Every patient brings their films on CD. It can take forever to let each disc load its reader software and images. A much faster way to get the images is to have a reader program resident on your computer, as a free standing program, pre-loaded, just like Microsoft Word is a free standing program. Then when you insert the patient’s CD, the images will dump into the program. Not only is it the fastest way to get to the images, it also offers the ease of navigating the same software every time, rather than having to figure out the commands of each different reader program.

I am using Clear Canvas, available as a free program from http://www.clearcanvas.ca. When go to their site, you will register for free, then go to downloads. The product you want is the Workstation.

After you download the program, you double click from your desktop to start the program. Insert the patient CD, and cancel the Autoplay feature to keep the disc program from loading. Now, go to Clear Canvas and click the “Computer” tab, and then right-click on the drive containing the disc. Choose “Import.” A progress bar will display. After all the images have come into Clear Canvas, click the “Dicom” tab. Find the patient name and double-click the study you want to view.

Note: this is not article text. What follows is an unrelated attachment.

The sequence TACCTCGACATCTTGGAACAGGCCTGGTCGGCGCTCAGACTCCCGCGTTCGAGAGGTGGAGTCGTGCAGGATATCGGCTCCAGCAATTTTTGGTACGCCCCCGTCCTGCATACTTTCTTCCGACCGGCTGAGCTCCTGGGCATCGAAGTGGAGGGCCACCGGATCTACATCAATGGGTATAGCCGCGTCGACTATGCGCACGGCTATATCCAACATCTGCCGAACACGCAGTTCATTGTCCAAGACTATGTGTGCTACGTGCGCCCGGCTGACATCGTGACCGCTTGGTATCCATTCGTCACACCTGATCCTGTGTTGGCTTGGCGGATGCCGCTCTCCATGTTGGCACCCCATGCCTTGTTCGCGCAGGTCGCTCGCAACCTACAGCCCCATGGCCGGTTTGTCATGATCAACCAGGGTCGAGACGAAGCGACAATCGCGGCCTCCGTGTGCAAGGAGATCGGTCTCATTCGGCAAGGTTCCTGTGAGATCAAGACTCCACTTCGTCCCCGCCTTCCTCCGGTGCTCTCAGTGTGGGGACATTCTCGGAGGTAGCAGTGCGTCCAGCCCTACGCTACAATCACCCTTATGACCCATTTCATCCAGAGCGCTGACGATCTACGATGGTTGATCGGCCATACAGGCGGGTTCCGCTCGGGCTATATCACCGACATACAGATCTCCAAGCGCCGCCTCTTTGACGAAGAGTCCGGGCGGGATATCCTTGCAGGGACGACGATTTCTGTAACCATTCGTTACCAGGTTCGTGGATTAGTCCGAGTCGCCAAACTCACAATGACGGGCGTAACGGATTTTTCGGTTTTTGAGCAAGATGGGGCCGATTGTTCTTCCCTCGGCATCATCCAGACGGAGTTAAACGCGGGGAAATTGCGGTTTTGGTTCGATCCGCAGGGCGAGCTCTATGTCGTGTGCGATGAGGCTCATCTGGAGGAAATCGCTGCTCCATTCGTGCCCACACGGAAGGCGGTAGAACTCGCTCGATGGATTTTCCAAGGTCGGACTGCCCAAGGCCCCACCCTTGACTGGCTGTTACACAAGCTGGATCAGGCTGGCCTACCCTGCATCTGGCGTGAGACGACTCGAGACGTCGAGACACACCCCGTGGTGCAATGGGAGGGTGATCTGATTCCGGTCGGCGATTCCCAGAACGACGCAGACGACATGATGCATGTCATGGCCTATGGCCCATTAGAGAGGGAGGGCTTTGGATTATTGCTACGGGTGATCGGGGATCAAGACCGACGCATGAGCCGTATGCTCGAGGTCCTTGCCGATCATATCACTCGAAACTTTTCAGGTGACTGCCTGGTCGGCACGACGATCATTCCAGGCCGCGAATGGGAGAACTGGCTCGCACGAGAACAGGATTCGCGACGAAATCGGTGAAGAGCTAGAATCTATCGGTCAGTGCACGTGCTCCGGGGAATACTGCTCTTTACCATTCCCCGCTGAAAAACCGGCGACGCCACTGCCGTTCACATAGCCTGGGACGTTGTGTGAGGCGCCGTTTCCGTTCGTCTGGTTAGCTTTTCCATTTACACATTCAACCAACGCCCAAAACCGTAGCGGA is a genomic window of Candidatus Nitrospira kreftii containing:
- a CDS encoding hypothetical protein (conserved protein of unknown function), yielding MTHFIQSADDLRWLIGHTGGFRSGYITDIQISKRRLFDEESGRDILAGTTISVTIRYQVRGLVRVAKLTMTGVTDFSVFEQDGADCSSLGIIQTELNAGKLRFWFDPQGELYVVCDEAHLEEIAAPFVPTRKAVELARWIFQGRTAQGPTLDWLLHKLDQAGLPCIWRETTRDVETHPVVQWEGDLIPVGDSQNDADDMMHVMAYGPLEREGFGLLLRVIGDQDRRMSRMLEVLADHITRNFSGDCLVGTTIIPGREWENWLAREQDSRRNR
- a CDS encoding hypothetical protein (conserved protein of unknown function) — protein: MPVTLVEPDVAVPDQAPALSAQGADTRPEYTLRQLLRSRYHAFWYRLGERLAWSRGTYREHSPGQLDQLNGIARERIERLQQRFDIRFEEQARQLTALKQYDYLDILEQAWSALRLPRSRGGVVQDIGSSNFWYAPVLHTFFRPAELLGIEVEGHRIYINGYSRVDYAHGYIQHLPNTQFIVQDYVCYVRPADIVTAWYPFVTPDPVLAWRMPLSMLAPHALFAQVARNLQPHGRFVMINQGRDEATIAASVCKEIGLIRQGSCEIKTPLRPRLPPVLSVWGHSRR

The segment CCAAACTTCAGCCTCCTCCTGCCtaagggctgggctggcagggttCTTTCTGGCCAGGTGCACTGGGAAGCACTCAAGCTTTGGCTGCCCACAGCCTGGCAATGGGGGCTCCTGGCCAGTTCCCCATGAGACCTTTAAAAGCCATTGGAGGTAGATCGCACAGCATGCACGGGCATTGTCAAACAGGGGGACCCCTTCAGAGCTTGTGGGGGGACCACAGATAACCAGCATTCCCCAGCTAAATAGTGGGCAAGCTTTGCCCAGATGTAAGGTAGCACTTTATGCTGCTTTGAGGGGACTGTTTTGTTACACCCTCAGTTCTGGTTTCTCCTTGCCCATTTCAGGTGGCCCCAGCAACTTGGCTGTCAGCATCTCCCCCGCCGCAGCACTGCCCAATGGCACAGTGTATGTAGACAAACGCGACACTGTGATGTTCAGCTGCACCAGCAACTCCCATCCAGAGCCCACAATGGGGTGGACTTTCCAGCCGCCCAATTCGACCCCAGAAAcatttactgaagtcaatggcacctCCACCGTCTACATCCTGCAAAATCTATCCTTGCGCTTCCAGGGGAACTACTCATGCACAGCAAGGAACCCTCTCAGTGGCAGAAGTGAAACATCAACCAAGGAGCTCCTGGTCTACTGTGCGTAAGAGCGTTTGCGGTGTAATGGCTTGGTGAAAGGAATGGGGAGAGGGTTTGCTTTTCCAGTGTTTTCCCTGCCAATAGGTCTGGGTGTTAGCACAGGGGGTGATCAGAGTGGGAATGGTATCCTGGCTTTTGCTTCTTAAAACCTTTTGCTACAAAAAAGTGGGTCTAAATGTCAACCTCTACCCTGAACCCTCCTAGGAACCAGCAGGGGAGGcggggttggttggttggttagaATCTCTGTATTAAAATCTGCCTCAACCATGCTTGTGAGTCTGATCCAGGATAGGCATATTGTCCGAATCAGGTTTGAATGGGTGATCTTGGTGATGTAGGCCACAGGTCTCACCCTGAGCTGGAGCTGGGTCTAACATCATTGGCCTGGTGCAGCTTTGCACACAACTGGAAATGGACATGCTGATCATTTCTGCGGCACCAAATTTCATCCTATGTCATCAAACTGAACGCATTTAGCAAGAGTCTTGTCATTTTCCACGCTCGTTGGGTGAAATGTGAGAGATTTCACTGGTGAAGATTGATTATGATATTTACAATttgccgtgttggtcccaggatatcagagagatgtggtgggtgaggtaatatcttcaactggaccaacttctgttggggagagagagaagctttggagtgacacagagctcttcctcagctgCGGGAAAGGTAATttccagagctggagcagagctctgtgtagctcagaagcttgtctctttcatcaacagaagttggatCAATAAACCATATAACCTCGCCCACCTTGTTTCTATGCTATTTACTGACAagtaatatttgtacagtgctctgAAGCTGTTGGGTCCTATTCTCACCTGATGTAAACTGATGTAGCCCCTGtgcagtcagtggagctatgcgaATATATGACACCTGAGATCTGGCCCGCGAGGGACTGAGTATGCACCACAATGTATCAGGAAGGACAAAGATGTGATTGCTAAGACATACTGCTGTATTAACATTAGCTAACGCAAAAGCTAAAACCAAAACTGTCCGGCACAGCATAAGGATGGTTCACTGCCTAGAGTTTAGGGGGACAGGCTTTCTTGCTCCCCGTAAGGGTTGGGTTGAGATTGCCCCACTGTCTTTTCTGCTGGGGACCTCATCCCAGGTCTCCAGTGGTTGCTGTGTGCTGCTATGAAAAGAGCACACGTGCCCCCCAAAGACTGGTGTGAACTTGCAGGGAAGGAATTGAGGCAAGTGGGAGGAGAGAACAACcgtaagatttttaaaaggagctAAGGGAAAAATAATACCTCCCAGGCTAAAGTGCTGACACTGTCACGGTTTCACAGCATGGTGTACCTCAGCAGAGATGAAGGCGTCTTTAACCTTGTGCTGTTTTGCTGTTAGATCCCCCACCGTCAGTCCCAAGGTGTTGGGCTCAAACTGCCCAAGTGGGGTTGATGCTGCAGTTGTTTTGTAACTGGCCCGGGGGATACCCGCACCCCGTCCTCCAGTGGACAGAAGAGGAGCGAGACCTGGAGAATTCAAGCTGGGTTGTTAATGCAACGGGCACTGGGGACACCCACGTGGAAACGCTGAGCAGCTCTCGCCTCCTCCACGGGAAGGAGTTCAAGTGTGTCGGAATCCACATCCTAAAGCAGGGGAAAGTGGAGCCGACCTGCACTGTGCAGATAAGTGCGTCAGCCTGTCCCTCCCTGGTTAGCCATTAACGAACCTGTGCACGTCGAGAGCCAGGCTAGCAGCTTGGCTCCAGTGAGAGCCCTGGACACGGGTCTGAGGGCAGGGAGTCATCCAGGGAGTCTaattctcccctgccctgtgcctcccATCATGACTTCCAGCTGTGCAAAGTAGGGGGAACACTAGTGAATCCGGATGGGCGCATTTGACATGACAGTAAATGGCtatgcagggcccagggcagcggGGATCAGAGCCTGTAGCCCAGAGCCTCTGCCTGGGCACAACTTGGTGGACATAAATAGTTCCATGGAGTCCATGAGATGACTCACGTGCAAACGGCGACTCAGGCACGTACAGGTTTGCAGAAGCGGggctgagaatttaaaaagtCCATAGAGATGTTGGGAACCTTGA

I am constantly using the “cross reference lines” feature to see where I am, and of course the “windowing” feature to adjust brightness and contrast. This program has streamlined my office practice!

Lumbar MRI: systematic reading

Lumbar MRI: a systematic reading

Alignment – Vertebrae – Conus – Cauda – Disc – Foramen

The most common pitfall in reading a lumbar MRI is focusing on the most obvious abnormality. It’s easy to do: your eye naturally goes to the vertebral slip, or the huge herniated disc. That’s natural, but in every case also be sure to do a systematic reading of the entire study. You’ll save yourself the pain and liability of missing a significant “incidental” finding.

So how to read the lumbar MRI systematically? Alignment – Vertebrae – Conus – Cauda – Disc – Foramen

Alignment: look at the normal lordosis, and also look at the posterior marginal line for a slip of vertebrae out of place.

Vertebrae: what is the quality of the marrow signal? Increased or decreased signal may be associated with metastatic tumor or discitis/osteomyelitis, or the modic changes of severe disc degeneration at the vertebral end plates.Lumbar MRI T2 Sagittal

Conus: evaluate the position and caliber of the conus. A thickened conus may herald an intramedullary tumor such as ependymoma. The conus usually terminates about L1-2.